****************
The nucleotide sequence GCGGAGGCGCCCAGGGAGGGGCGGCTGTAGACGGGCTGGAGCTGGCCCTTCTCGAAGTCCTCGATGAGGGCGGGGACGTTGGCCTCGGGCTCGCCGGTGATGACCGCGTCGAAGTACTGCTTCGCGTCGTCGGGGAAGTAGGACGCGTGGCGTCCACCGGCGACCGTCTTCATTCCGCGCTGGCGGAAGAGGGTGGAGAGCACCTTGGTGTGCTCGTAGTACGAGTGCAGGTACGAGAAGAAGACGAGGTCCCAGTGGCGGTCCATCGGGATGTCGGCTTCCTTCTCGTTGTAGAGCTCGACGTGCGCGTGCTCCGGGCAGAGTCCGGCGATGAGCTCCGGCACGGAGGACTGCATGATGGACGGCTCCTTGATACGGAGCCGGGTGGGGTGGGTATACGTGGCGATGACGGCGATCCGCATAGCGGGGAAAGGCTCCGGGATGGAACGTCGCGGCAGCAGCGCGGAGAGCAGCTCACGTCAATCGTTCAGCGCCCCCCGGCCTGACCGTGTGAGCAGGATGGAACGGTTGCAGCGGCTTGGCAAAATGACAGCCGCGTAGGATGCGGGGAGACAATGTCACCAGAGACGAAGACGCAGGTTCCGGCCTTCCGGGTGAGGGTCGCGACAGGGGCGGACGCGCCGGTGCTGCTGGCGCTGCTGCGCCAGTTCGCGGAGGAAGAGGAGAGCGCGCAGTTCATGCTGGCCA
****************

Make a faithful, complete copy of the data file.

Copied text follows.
The nucleotide sequence GCGGAGGCGCCCAGGGAGGGGCGGCTGTAGACGGGCTGGAGCTGGCCCTTCTCGAAGTCCTCGATGAGGGCGGGGACGTTGGCCTCGGGCTCGCCGGTGATGACCGCGTCGAAGTACTGCTTCGCGTCGTCGGGGAAGTAGGACGCGTGGCGTCCACCGGCGACCGTCTTCATTCCGCGCTGGCGGAAGAGGGTGGAGAGCACCTTGGTGTGCTCGTAGTACGAGTGCAGGTACGAGAAGAAGACGAGGTCCCAGTGGCGGTCCATCGGGATGTCGGCTTCCTTCTCGTTGTAGAGCTCGACGTGCGCGTGCTCCGGGCAGAGTCCGGCGATGAGCTCCGGCACGGAGGACTGCATGATGGACGGCTCCTTGATACGGAGCCGGGTGGGGTGGGTATACGTGGCGATGACGGCGATCCGCATAGCGGGGAAAGGCTCCGGGATGGAACGTCGCGGCAGCAGCGCGGAGAGCAGCTCACGTCAATCGTTCAGCGCCCCCCGGCCTGACCGTGTGAGCAGGATGGAACGGTTGCAGCGGCTTGGCAAAATGACAGCCGCGTAGGATGCGGGGAGACAATGTCACCAGAGACGAAGACGCAGGTTCCGGCCTTCCGGGTGAGGGTCGCGACAGGGGCGGACGCGCCGGTGCTGCTGGCGCTGCTGCGCCAGTTCGCGGAGGAAGAGGAGAGCGCGCAGTTCATGCTGGCCA